For a corpus to be widely useful, it needs to be available in a widely supported format. However, the cutting edge of NLP research depends on new kinds of annotations, which by definition are not widely supported. In general, adequate tools for creation, publication, and use of linguistic data are not widely available. Most projects must develop their own set of tools for internal use, which is no help to others who lack the necessary resources. Furthermore, we do not have adequate, generally accepted standards for expressing the structure and content of corpora. Without such standards, general-purpose tools are impossible—though at the same time, without available tools, adequate standards are unlikely to be developed, used, and accepted.
One response to this situation has been to forge ahead with developing a generic format that is sufficiently expressive to capture a wide variety of annotation types (see Section 11.8 for examples). The challenge for NLP is to write programs that cope with the generality of such formats. For example, if the programming task involves tree data, and the file format permits arbitrary directed graphs, then input data must be validated to check for tree properties such as rootedness, connectedness, and acyclicity. If the input files contain other layers of annotation, the program would need to know how to ignore them when the data was loaded, but not invalidate or obliterate those layers when the tree data was saved back to the file.
Another response has been to write one-off scripts to manipulate corpus formats; such scripts litter the filespaces of many NLP researchers. NLTK's corpus readers are a more systematic approach, founded on the premise that the work of parsing a corpus format should be done only once (per programming language).
Instead of focusing on a common format, we believe it is more promising to develop a common interface (see nltk.corpus). Consider the case of treebanks, an important corpus type for work in NLP. There are many ways to store a phrase structure tree in a file. We can use nested parentheses, or nested XML elements, or a dependency notation with a (child-id, parent-id) pair on each line, or an XML version of the dependency notation, etc. However, in each case the logical structure is almost the same. It is much easier to devise a common interface that allows application programmers to write code to access tree data using methods such as children(), leaves(), depth(), and so forth. Note that this approach follows accepted practice within computer science, viz. abstract data types, object-oriented design, and the three-layer architecture (Figure 11-6). The last of these—from the world of relational databases—allows end-user applications to use a common model (the "relational model") and a common language (SQL) to abstract away from the idiosyncrasies of file storage. It also allows innovations in filesystem technologies to occur without disturbing end-user applications. In the same way, a common corpus interface insulates application programs from data formats.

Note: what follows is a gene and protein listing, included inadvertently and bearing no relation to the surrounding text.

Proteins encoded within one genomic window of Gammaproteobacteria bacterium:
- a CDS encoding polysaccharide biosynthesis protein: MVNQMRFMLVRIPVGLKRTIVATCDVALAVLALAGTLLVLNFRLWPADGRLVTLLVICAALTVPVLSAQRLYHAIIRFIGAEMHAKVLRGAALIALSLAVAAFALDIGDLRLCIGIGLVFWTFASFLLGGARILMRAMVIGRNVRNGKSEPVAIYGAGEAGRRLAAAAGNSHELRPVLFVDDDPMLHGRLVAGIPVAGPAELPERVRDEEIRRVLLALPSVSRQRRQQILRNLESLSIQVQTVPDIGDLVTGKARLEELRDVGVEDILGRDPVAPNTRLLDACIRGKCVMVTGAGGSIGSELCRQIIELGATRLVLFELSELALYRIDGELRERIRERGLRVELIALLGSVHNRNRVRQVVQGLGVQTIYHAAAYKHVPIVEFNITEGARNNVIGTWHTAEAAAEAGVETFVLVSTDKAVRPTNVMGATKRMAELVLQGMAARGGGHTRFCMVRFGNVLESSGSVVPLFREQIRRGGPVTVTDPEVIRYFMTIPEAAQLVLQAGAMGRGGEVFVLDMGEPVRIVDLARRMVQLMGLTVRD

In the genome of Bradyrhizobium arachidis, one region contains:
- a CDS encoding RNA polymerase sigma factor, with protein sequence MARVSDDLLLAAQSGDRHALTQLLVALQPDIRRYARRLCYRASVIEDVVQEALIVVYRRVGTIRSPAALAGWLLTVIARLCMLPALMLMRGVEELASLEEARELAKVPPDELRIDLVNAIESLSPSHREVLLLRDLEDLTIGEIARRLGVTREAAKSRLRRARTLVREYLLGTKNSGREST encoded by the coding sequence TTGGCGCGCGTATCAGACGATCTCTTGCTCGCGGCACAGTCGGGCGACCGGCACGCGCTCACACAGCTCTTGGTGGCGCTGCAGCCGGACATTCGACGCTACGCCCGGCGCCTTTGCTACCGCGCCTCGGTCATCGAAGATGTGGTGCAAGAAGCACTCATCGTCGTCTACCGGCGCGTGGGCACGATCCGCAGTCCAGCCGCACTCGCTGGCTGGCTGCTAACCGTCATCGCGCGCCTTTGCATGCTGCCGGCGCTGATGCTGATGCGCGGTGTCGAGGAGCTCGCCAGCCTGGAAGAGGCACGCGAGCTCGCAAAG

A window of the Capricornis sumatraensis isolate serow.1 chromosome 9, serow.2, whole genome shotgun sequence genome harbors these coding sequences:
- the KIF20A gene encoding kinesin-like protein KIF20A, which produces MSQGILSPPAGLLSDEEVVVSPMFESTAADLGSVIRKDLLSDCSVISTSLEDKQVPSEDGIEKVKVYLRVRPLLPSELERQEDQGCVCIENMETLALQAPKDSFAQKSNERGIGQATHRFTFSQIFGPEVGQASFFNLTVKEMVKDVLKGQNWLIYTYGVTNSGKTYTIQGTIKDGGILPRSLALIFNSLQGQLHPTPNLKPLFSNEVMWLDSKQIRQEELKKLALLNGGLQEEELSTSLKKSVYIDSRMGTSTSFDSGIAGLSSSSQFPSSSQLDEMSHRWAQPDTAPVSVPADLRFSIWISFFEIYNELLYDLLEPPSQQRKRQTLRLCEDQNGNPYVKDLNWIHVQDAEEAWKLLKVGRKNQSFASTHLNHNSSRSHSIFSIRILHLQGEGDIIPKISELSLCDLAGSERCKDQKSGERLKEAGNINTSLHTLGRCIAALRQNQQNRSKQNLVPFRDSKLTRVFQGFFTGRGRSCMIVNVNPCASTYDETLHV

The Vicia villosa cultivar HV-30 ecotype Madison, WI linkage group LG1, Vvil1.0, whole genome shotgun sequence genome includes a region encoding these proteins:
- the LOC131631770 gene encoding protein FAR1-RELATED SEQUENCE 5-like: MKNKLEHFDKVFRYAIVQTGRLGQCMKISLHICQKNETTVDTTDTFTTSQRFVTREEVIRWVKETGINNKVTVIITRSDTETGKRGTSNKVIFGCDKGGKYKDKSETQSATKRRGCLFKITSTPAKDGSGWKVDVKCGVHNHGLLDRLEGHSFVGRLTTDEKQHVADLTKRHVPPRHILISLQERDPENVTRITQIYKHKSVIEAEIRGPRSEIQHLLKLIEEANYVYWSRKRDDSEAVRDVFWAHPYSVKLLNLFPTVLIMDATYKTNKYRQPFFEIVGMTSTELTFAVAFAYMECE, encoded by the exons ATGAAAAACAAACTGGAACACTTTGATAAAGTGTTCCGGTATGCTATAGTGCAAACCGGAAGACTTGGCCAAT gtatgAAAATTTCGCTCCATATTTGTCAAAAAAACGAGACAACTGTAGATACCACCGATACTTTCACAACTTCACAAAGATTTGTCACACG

In this context, when creating a new corpus for dissemination, it is expedient to use a widely used format wherever possible. When this is not possible, the corpus could be accompanied with software—such as an nltk.corpus module—that supports existing interface methods.
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